- Why Is Lesbian Romance So Unpopular When Compared to Gay or Straight Romance? – Author E.E. Ottoman takes on the popularity, or lack thereof, of f/f compared to m/m and I’m not sure I agree with all of it. I do think f/f’s lack of a character straight women can objectify sexually is a big part of why it doesn’t sell to straight women, and I think Merrian’s idea of “escape into privilege” is at play. m/m gives you two men whose male privilege you can try on, and I remember lots of complaints about women in m/m all being awful.
Lesbian or other queer women on the other hand, along with any and all trans* people and QPOC, are still threatening to heteronormativity. These unacceptable forms of queerness are just not as easy or comfortable for a large part of a wider Western audience to consume.
I think that, coupled with a lot of the internalized anxiety and shame women feel about female bodies and female desires, makes lesbian romance or romances that depict queer women significantly less popular.
- Fallout – Natalie has been a major pivot point in a recent blowup involving SFWA, and she talks about the ways people have tried to silence and marginalize her by calling her a “nobody” and demanding to see her credentials.
One thing that’s happened to me is the the intimation that since I am relatively unknown that I have no standing to speak about these issues. The thing is this: everyone has to start somewhere and the insistence on credentials is a way to suppress voices. I haven’t been getting a lot of push back, but what I have gotten has centered on this fact and a fair bit of the overall commentary generally doesn’t even acknowledge that this is a site run by one person (those of you who have acknowledged that: thank you).
The thing is this: the whole conversation isn’t just about one disgruntled man’s long held grudge against Mary Robinette Kowal. It’s about a culture which has systematically privileged the voices of a subset of the population over all the other voices.
- Credentialism and the internet – Sunita was involved in a completely different happening (one involving math, statistics and comments longer than her blog post) then witnessed yet another (last week was bonkers) where self-professed experts either tore down an argument based on the arguer’s credentials or lorded their own like it was a “win the argument” card. Here’s hoping next week has less ‘splaining.
Credentials don’t give a stupid comment greater credibility, they just make its existence more surprising. Say I’d made a similarly off-base and misguided comment about race, ethnicity, or class, and then, when called on it, asserted my credentials. Would that make you believe me? No, because I’m still hung out to dry by my own words. That’s one of the things I really like about the online world: your words are your most valuable currency, and your use determines their value.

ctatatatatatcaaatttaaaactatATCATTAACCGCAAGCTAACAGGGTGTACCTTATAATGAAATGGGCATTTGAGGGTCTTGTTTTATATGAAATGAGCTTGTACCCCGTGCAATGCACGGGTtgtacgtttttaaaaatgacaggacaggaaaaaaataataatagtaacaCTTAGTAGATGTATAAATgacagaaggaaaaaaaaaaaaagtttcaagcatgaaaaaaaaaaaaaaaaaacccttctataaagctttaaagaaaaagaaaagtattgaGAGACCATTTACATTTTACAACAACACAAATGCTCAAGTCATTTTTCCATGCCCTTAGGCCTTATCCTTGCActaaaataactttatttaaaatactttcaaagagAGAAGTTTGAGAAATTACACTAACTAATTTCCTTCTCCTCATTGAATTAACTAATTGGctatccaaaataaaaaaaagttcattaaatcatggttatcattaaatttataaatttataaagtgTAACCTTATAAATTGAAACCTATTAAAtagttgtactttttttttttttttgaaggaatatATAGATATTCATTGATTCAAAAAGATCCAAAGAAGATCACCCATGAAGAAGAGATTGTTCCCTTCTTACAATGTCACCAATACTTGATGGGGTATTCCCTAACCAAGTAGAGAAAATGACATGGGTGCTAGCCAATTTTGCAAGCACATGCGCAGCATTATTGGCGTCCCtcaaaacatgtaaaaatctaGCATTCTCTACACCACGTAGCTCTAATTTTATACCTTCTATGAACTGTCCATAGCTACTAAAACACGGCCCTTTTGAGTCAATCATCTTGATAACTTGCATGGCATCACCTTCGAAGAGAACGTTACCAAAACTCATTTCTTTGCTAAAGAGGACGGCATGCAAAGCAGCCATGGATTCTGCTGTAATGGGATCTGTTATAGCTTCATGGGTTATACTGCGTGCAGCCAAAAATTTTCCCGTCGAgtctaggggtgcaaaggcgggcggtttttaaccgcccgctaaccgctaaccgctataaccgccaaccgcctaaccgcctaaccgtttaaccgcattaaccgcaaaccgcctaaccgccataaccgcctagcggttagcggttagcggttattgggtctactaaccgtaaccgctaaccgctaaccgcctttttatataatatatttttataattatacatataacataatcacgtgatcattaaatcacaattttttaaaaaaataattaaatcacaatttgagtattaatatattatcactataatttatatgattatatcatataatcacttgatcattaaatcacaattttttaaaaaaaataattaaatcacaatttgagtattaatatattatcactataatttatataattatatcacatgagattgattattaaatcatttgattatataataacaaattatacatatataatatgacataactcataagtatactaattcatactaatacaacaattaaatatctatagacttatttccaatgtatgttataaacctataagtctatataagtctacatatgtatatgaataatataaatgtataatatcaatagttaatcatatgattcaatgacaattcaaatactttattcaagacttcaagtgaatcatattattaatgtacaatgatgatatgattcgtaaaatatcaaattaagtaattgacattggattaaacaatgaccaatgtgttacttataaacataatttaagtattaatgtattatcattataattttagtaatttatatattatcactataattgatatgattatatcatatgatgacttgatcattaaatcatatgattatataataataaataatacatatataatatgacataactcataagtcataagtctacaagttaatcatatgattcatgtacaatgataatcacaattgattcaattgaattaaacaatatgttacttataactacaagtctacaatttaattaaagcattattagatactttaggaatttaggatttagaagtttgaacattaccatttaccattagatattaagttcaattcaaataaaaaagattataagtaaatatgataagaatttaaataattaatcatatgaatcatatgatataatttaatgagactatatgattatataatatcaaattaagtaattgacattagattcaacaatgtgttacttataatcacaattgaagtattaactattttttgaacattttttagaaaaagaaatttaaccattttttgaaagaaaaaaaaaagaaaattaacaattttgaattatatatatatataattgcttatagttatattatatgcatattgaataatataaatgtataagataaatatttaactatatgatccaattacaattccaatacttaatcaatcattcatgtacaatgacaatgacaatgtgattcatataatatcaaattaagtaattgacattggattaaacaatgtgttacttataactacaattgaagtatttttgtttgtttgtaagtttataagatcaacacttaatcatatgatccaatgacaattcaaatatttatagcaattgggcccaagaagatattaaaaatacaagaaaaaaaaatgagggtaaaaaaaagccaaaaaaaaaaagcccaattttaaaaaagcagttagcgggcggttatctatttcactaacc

- Where’s the Diversity, Hollywood? 85 Years of the Academy Awards – Lee and Low runs the disheartening numbers on the Oscars, then talks to filmmakers about the state of the industry.
Since the Academy Awards was founded 85-years ago:
Only one woman of color (1%) has ever won the Academy Award for Best Actress
Only six men of color (7%) have ever won the Academy Award for Best Actor
Only one woman (1%) has ever won the Academy Award for Best Director
An interview with independent filmmakers helps give a glimpse of the current climate of Hollywood today.
- A lost city reveals the grandeur of medieval African civilization – I admittedly know very little about pre-colonial Africa, but this seemed like a cool article about an East African city-state I’d never heard of before.
Throughout the Middle Ages, great civilizations ringed the Indian Ocean. From Egypt, people could travel the Red Sea to reach the ocean, then sail south to Africa, or continue east to the Arab world and India. Then, of course, one could travel over land on the famous Silk Road from India through central Asia and into China. In reality, few people ever made that journey. But many trade goods did, passed from hand to hand in cosmopolitan cities whose cultural diversity would have made places like New York and Sao Paolo look like monocultures. Among those great medieval cities were places like Songo Mnara, a gorgeous and bustling Swahili city built on an island off the coast of Tanzania in the fourteenth century.
At a time when European cities were getting wiped out by plagues and famines, Songo Mnara was thriving.
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An ice hockey fan from north of Boston and the genre's most beloved troll, Ridley enjoys reading contemporary and historical romance, as well as the odd erotica novel. As someone who uses a wheelchair, she takes a particular interest in disability themes.